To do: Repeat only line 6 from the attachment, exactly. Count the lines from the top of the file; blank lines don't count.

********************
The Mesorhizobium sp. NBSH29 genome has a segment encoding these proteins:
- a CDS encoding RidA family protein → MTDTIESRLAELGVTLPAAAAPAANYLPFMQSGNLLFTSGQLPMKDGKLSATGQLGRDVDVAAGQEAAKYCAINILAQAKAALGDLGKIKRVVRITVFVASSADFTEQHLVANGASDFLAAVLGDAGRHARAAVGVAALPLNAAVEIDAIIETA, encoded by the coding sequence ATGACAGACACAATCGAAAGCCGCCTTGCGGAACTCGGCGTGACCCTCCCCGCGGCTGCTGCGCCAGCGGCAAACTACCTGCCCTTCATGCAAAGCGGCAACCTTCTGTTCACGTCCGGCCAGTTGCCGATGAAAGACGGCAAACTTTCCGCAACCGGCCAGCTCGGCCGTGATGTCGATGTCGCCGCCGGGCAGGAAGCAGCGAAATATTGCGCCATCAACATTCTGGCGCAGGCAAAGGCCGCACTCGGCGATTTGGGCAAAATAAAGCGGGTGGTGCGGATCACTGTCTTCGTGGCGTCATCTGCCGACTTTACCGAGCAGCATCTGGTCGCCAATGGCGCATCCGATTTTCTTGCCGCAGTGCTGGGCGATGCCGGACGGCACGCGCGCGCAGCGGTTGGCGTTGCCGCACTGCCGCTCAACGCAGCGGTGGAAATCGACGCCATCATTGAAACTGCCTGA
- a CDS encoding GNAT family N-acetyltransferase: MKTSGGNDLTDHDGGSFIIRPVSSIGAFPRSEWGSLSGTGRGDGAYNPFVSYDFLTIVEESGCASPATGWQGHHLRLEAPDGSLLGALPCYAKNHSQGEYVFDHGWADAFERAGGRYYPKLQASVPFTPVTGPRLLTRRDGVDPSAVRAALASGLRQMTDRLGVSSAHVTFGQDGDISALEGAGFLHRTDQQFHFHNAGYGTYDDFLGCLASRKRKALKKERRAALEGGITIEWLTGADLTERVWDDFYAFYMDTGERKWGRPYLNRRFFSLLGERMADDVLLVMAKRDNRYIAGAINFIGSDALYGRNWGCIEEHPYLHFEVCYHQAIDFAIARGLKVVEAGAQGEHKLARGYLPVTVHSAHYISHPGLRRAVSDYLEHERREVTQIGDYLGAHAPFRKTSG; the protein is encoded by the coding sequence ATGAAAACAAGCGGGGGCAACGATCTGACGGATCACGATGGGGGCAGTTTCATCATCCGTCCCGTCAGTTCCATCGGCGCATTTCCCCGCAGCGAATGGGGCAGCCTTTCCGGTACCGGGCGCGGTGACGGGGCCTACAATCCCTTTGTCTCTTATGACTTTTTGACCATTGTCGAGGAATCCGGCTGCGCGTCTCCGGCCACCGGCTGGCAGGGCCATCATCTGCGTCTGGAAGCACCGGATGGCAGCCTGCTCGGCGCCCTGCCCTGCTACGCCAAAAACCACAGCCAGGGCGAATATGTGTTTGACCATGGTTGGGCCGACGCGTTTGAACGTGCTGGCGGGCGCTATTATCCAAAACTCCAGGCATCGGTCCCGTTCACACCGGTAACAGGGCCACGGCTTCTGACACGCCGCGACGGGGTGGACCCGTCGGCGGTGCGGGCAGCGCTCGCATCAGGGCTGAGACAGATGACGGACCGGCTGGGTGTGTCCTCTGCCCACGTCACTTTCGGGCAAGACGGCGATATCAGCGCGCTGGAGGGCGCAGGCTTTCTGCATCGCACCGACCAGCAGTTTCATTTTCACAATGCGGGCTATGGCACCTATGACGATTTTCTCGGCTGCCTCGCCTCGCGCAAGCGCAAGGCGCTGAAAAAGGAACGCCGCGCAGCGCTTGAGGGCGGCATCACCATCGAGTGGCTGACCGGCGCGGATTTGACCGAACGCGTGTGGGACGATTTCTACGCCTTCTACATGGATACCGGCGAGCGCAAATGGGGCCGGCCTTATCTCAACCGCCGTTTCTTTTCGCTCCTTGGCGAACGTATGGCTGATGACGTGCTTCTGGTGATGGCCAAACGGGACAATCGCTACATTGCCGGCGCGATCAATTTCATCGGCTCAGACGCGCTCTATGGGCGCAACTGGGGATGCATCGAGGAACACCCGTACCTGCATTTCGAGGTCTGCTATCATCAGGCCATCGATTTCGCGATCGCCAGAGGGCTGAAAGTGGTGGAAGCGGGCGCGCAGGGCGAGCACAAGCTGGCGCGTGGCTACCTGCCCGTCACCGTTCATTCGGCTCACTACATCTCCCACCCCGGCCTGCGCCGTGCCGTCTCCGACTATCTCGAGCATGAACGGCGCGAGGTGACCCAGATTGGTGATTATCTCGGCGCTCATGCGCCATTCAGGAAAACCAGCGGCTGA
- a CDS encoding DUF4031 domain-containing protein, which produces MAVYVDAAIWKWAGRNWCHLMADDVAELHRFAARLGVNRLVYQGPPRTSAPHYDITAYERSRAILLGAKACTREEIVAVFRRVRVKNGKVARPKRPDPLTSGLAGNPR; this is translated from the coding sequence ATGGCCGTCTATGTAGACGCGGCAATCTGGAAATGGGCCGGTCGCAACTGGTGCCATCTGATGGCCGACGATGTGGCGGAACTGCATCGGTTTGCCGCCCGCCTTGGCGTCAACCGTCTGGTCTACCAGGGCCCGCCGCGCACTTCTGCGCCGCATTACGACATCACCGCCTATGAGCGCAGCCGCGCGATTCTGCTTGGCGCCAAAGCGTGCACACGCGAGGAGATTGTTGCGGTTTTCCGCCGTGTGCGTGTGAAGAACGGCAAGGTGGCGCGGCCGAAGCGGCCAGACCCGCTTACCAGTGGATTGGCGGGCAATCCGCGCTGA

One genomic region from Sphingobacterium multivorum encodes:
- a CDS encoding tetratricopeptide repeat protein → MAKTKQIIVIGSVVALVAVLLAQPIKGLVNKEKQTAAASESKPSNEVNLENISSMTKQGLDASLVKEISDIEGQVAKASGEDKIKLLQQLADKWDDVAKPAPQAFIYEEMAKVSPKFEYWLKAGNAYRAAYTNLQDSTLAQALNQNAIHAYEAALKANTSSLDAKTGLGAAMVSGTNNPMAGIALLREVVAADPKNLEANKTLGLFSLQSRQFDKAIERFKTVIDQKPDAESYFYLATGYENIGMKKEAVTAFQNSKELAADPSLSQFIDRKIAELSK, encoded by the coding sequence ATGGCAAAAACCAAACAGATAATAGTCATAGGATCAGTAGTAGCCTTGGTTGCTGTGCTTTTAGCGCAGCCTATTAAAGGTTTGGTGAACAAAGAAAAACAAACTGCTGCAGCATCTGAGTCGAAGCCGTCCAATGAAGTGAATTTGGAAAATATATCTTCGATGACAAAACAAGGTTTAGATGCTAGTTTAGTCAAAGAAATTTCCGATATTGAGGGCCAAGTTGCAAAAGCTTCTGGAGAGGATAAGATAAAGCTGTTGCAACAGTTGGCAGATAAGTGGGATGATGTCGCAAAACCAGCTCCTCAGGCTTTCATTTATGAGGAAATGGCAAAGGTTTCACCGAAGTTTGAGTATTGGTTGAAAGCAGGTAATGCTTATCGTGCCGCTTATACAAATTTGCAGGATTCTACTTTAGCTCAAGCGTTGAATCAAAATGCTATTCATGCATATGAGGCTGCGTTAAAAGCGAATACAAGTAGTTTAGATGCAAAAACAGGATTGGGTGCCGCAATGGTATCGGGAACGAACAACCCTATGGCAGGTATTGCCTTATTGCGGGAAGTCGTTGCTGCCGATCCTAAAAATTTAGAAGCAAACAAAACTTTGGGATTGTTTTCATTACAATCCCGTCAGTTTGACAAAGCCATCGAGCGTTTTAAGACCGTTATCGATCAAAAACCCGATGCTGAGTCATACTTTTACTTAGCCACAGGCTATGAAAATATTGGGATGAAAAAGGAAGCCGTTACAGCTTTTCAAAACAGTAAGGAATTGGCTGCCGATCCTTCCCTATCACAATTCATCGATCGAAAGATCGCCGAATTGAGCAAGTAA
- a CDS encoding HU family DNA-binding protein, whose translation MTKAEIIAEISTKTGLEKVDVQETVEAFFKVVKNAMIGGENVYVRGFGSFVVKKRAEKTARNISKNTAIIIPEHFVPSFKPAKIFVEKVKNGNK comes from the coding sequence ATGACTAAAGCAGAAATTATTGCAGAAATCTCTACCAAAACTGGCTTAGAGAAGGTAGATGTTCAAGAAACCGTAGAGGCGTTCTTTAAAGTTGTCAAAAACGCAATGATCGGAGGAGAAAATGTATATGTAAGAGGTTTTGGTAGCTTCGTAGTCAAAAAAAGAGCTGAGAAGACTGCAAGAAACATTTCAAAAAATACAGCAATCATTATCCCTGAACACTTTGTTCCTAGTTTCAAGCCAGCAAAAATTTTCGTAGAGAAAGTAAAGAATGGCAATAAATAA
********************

- a CDS encoding tetratricopeptide repeat protein → MAKTKQIIVIGSVVALVAVLLAQPIKGLVNKEKQTAAASESKPSNEVNLENISSMTKQGLDASLVKEISDIEGQVAKASGEDKIKLLQQLADKWDDVAKPAPQAFIYEEMAKVSPKFEYWLKAGNAYRAAYTNLQDSTLAQALNQNAIHAYEAALKANTSSLDAKTGLGAAMVSGTNNPMAGIALLREVVAADPKNLEANKTLGLFSLQSRQFDKAIERFKTVIDQKPDAESYFYLATGYENIGMKKEAVTAFQNSKELAADPSLSQFIDRKIAELSK, encoded by the coding sequence ATGGCAAAAACCAAACAGATAATAGTCATAGGATCAGTAGTAGCCTTGGTTGCTGTGCTTTTAGCGCAGCCTATTAAAGGTTTGGTGAACAAAGAAAAACAAACTGCTGCAGCATCTGAGTCGAAGCCGTCCAATGAAGTGAATTTGGAAAATATATCTTCGATGACAAAACAAGGTTTAGATGCTAGTTTAGTCAAAGAAATTTCCGATATTGAGGGCCAAGTTGCAAAAGCTTCTGGAGAGGATAAGATAAAGCTGTTGCAACAGTTGGCAGATAAGTGGGATGATGTCGCAAAACCAGCTCCTCAGGCTTTCATTTATGAGGAAATGGCAAAGGTTTCACCGAAGTTTGAGTATTGGTTGAAAGCAGGTAATGCTTATCGTGCCGCTTATACAAATTTGCAGGATTCTACTTTAGCTCAAGCGTTGAATCAAAATGCTATTCATGCATATGAGGCTGCGTTAAAAGCGAATACAAGTAGTTTAGATGCAAAAACAGGATTGGGTGCCGCAATGGTATCGGGAACGAACAACCCTATGGCAGGTATTGCCTTATTGCGGGAAGTCGTTGCTGCCGATCCTAAAAATTTAGAAGCAAACAAAACTTTGGGATTGTTTTCATTACAATCCCGTCAGTTTGACAAAGCCATCGAGCGTTTTAAGACCGTTATCGATCAAAAACCCGATGCTGAGTCATACTTTTACTTAGCCACAGGCTATGAAAATATTGGGATGAAAAAGGAAGCCGTTACAGCTTTTCAAAACAGTAAGGAATTGGCTGCCGATCCTTCCCTATCACAATTCATCGATCGAAAGATCGCCGAATTGAGCAAGTAA